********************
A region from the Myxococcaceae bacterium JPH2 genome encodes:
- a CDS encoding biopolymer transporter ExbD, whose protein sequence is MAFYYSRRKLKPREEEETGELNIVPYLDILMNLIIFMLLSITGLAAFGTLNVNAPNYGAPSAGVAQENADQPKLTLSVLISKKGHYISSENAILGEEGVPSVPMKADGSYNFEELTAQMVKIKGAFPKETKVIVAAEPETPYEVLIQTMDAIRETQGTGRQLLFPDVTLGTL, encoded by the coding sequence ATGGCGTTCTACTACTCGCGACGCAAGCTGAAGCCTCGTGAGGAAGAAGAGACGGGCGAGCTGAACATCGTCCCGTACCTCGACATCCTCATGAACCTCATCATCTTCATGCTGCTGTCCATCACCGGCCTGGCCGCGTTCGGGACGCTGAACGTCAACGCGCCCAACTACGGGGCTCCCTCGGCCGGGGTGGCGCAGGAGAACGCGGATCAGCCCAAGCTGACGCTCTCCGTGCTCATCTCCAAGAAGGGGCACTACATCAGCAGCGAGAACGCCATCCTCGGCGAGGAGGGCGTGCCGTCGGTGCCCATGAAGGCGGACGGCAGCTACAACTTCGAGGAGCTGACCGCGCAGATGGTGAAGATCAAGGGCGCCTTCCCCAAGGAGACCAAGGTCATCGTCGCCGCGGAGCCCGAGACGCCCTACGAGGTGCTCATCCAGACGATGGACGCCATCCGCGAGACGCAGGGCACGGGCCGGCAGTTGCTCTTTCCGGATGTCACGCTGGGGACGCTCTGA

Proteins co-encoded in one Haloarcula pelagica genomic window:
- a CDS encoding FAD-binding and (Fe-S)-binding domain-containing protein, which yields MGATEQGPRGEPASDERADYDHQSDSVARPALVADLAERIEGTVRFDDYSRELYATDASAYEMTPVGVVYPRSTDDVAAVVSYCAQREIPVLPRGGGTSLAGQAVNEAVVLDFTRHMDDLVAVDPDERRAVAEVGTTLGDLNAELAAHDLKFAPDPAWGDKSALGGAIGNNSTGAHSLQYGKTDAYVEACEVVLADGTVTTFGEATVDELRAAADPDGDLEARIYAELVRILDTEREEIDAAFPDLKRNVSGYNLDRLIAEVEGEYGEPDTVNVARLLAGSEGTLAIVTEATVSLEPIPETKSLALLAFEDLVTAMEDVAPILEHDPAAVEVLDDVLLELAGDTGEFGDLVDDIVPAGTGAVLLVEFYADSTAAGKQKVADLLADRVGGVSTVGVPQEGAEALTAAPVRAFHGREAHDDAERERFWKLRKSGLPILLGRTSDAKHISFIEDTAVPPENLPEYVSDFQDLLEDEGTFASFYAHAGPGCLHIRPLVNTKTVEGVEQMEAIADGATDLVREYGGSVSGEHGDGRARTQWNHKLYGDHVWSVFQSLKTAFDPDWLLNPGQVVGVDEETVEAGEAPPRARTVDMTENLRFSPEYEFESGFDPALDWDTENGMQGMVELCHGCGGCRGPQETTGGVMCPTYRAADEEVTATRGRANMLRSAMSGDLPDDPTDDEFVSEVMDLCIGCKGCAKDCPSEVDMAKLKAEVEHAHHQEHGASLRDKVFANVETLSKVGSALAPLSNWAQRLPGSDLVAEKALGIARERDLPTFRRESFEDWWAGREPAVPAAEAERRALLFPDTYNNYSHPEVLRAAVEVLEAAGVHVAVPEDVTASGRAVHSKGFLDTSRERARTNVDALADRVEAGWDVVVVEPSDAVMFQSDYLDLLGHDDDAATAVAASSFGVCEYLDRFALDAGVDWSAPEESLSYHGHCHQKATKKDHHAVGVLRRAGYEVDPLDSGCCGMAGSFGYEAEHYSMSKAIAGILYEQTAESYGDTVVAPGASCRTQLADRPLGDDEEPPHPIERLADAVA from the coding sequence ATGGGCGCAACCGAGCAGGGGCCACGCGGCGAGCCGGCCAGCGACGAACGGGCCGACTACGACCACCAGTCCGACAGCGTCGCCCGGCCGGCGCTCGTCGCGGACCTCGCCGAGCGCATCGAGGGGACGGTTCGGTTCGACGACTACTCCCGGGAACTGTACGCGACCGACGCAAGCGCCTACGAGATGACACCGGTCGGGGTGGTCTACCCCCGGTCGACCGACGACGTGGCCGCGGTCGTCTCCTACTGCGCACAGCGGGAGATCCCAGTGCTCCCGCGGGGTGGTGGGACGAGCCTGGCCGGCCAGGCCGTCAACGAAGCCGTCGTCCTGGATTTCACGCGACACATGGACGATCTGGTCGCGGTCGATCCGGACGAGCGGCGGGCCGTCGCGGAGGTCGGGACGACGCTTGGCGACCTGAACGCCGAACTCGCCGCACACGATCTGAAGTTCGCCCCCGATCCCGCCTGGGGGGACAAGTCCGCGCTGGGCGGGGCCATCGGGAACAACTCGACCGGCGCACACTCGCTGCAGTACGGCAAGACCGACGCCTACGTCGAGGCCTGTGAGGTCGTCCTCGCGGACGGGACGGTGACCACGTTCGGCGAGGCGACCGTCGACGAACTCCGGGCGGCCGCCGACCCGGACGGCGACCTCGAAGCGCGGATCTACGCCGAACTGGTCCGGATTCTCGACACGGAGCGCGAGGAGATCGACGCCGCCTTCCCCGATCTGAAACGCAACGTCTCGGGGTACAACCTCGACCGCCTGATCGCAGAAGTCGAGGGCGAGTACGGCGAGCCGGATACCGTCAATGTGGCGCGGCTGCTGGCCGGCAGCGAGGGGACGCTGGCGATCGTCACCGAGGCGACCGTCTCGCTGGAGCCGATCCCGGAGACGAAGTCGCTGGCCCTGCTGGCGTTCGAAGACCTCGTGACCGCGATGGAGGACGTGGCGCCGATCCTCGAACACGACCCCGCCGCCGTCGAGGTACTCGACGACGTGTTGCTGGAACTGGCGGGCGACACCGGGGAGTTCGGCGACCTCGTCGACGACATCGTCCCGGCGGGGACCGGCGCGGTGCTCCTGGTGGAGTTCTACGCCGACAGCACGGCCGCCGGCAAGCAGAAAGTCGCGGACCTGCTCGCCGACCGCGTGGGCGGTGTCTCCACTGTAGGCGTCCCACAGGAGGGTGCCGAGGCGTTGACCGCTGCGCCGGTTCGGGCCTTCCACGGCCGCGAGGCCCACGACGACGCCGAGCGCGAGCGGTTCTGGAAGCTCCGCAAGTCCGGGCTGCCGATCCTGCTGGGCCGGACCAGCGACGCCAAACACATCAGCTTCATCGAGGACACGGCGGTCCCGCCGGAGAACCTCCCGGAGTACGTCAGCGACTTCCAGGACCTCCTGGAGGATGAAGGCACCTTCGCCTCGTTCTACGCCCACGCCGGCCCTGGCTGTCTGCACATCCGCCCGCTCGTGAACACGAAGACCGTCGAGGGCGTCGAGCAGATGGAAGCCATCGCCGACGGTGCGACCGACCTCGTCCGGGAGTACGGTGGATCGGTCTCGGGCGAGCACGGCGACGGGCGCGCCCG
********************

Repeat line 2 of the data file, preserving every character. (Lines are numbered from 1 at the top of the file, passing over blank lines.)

- a CDS encoding biopolymer transporter ExbD, whose protein sequence is MAFYYSRRKLKPREEEETGELNIVPYLDILMNLIIFMLLSITGLAAFGTLNVNAPNYGAPSAGVAQENADQPKLTLSVLISKKGHYISSENAILGEEGVPSVPMKADGSYNFEELTAQMVKIKGAFPKETKVIVAAEPETPYEVLIQTMDAIRETQGTGRQLLFPDVTLGTL, encoded by the coding sequence ATGGCGTTCTACTACTCGCGACGCAAGCTGAAGCCTCGTGAGGAAGAAGAGACGGGCGAGCTGAACATCGTCCCGTACCTCGACATCCTCATGAACCTCATCATCTTCATGCTGCTGTCCATCACCGGCCTGGCCGCGTTCGGGACGCTGAACGTCAACGCGCCCAACTACGGGGCTCCCTCGGCCGGGGTGGCGCAGGAGAACGCGGATCAGCCCAAGCTGACGCTCTCCGTGCTCATCTCCAAGAAGGGGCACTACATCAGCAGCGAGAACGCCATCCTCGGCGAGGAGGGCGTGCCGTCGGTGCCCATGAAGGCGGACGGCAGCTACAACTTCGAGGAGCTGACCGCGCAGATGGTGAAGATCAAGGGCGCCTTCCCCAAGGAGACCAAGGTCATCGTCGCCGCGGAGCCCGAGACGCCCTACGAGGTGCTCATCCAGACGATGGACGCCATCCGCGAGACGCAGGGCACGGGCCGGCAGTTGCTCTTTCCGGATGTCACGCTGGGGACGCTCTGA